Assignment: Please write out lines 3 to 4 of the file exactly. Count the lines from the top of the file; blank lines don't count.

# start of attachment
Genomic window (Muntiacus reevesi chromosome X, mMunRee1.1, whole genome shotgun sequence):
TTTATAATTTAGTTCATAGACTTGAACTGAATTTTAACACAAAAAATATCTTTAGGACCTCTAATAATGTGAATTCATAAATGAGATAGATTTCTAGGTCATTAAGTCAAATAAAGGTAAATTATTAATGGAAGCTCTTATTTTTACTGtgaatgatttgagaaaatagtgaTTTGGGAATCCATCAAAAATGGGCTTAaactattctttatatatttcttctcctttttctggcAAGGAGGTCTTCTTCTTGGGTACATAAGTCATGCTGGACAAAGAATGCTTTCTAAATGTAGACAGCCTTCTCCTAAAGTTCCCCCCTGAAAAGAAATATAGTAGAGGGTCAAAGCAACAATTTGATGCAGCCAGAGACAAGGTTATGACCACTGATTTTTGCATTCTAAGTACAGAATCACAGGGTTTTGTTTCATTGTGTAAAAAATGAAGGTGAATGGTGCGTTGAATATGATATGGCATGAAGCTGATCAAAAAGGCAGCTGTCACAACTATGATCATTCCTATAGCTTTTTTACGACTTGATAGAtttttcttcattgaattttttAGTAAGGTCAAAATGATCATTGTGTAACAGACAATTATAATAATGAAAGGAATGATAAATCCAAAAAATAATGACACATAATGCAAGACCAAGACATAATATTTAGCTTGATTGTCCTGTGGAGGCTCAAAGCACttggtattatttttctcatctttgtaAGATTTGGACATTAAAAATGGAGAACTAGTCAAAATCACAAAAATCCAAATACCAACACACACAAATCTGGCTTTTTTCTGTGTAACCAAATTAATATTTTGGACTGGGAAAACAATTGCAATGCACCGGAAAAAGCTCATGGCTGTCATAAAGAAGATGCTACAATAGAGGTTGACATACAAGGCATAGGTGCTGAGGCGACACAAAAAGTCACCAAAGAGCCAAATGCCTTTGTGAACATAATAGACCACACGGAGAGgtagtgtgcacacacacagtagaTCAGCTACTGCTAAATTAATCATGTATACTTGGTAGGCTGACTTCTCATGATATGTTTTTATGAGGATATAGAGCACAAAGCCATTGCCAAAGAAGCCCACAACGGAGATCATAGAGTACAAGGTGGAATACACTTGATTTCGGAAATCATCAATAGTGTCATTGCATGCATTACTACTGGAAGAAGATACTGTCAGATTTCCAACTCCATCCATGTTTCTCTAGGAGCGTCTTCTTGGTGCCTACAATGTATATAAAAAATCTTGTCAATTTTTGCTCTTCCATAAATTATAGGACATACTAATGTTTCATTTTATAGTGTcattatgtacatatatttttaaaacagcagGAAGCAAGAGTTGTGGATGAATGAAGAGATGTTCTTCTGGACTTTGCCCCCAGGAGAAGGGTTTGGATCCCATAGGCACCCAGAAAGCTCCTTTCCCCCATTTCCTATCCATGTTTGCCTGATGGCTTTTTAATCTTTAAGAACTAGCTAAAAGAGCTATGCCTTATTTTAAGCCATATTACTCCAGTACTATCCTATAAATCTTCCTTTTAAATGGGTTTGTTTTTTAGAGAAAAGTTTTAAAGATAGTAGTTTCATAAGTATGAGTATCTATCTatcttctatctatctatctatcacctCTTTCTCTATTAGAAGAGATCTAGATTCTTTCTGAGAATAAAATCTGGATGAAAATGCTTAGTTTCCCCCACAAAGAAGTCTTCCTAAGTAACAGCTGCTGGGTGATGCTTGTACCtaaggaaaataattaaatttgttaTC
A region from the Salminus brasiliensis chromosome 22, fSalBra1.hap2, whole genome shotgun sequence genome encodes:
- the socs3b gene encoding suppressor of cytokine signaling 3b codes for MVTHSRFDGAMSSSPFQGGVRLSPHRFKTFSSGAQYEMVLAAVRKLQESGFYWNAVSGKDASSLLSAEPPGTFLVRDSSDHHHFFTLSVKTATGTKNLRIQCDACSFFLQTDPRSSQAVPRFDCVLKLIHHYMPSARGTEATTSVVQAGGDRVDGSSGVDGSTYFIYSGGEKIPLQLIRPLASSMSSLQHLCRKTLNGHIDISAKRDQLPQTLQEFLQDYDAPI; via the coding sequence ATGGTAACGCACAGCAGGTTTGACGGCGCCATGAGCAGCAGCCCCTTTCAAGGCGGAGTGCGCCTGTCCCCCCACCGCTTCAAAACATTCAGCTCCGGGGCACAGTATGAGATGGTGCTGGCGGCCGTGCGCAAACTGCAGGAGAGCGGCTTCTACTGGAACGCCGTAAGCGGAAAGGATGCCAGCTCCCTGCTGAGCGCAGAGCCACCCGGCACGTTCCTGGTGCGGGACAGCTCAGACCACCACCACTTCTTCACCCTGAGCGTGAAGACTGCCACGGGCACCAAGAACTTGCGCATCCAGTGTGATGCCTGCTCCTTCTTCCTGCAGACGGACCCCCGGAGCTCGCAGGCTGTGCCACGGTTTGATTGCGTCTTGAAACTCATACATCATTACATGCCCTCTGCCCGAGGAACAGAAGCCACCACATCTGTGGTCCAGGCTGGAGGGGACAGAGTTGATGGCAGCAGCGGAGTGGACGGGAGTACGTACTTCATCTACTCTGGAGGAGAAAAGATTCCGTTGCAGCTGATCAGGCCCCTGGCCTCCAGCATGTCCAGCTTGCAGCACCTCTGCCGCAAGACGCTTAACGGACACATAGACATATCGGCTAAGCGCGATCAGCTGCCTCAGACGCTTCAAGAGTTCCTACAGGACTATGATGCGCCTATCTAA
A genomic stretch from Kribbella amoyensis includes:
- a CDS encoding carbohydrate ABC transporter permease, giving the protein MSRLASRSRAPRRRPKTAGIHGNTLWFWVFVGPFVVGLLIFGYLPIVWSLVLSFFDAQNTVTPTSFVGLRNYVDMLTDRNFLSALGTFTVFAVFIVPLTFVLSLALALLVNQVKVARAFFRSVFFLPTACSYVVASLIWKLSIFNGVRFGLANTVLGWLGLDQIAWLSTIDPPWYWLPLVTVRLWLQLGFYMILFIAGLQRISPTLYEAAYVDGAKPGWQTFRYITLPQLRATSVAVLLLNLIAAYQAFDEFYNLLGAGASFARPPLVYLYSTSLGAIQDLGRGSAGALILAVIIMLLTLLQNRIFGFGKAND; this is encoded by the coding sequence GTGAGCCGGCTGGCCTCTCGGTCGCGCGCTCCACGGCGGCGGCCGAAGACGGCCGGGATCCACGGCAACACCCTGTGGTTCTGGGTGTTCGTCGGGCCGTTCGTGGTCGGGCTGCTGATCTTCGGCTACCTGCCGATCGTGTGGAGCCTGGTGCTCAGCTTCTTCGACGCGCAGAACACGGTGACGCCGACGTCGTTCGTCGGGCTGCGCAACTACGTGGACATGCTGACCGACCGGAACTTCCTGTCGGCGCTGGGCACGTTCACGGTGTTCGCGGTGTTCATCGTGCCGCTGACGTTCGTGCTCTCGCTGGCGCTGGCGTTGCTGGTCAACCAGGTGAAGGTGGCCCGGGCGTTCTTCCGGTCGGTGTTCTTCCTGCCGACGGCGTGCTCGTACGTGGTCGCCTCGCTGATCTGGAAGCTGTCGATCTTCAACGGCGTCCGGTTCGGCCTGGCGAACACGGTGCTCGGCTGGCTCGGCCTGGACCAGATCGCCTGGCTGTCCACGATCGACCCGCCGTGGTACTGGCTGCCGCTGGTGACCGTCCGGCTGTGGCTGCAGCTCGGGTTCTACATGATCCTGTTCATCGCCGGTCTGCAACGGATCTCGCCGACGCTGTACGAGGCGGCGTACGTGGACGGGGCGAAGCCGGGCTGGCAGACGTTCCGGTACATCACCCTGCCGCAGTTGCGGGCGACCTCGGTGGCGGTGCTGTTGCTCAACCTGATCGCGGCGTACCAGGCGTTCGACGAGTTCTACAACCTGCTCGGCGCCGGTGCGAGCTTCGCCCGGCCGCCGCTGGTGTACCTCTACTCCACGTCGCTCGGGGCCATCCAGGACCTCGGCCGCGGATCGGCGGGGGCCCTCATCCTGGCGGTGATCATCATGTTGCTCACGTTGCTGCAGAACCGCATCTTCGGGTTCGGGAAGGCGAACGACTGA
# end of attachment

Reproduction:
A region from the Salminus brasiliensis chromosome 22, fSalBra1.hap2, whole genome shotgun sequence genome encodes:
- the socs3b gene encoding suppressor of cytokine signaling 3b codes for MVTHSRFDGAMSSSPFQGGVRLSPHRFKTFSSGAQYEMVLAAVRKLQESGFYWNAVSGKDASSLLSAEPPGTFLVRDSSDHHHFFTLSVKTATGTKNLRIQCDACSFFLQTDPRSSQAVPRFDCVLKLIHHYMPSARGTEATTSVVQAGGDRVDGSSGVDGSTYFIYSGGEKIPLQLIRPLASSMSSLQHLCRKTLNGHIDISAKRDQLPQTLQEFLQDYDAPI; via the coding sequence ATGGTAACGCACAGCAGGTTTGACGGCGCCATGAGCAGCAGCCCCTTTCAAGGCGGAGTGCGCCTGTCCCCCCACCGCTTCAAAACATTCAGCTCCGGGGCACAGTATGAGATGGTGCTGGCGGCCGTGCGCAAACTGCAGGAGAGCGGCTTCTACTGGAACGCCGTAAGCGGAAAGGATGCCAGCTCCCTGCTGAGCGCAGAGCCACCCGGCACGTTCCTGGTGCGGGACAGCTCAGACCACCACCACTTCTTCACCCTGAGCGTGAAGACTGCCACGGGCACCAAGAACTTGCGCATCCAGTGTGATGCCTGCTCCTTCTTCCTGCAGACGGACCCCCGGAGCTCGCAGGCTGTGCCACGGTTTGATTGCGTCTTGAAACTCATACATCATTACATGCCCTCTGCCCGAGGAACAGAAGCCACCACATCTGTGGTCCAGGCTGGAGGGGACAGAGTTGATGGCAGCAGCGGAGTGGACGGGAGTACGTACTTCATCTACTCTGGAGGAGAAAAGATTCCGTTGCAGCTGATCAGGCCCCTGGCCTCCAGCATGTCCAGCTTGCAGCACCTCTGCCGCAAGACGCTTAACGGACACATAGACATATCGGCTAAGCGCGATCAGCTGCCTCAGACGCTTCAAGAGTTCCTACAGGACTATGATGCGCCTATCTAA